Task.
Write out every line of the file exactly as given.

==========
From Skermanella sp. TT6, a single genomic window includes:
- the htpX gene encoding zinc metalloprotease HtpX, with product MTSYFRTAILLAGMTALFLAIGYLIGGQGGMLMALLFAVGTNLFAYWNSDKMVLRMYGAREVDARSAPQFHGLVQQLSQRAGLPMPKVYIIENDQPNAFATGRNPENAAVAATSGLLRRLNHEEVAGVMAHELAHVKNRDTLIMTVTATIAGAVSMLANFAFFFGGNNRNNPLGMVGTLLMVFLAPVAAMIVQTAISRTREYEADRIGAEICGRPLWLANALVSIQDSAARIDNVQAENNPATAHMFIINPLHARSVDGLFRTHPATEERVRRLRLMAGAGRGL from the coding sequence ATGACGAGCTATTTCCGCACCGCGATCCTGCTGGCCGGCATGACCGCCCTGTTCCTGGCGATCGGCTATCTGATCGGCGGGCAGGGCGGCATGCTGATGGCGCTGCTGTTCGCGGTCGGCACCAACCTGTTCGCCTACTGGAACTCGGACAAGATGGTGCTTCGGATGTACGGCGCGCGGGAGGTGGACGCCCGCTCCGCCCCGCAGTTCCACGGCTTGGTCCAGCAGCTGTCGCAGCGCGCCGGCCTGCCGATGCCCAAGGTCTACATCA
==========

From Skermanella sp. TT6, a single genomic window includes:
- the htpX gene encoding zinc metalloprotease HtpX, with product MTSYFRTAILLAGMTALFLAIGYLIGGQGGMLMALLFAVGTNLFAYWNSDKMVLRMYGAREVDARSAPQFHGLVQQLSQRAGLPMPKVYIIENDQPNAFATGRNPENAAVAATSGLLRRLNHEEVAGVMAHELAHVKNRDTLIMTVTATIAGAVSMLANFAFFFGGNNRNNPLGMVGTLLMVFLAPVAAMIVQTAISRTREYEADRIGAEICGRPLWLANALVSIQDSAARIDNVQAENNPATAHMFIINPLHARSVDGLFRTHPATEERVRRLRLMAGAGRGL from the coding sequence ATGACGAGCTATTTCCGCACCGCGATCCTGCTGGCCGGCATGACCGCCCTGTTCCTGGCGATCGGCTATCTGATCGGCGGGCAGGGCGGCATGCTGATGGCGCTGCTGTTCGCGGTCGGCACCAACCTGTTCGCCTACTGGAACTCGGACAAGATGGTGCTTCGGATGTACGGCGCGCGGGAGGTGGACGCCCGCTCCGCCCCGCAGTTCCACGGCTTGGTCCAGCAGCTGTCGCAGCGCGCCGGCCTGCCGATGCCCAAGGTCTACATCA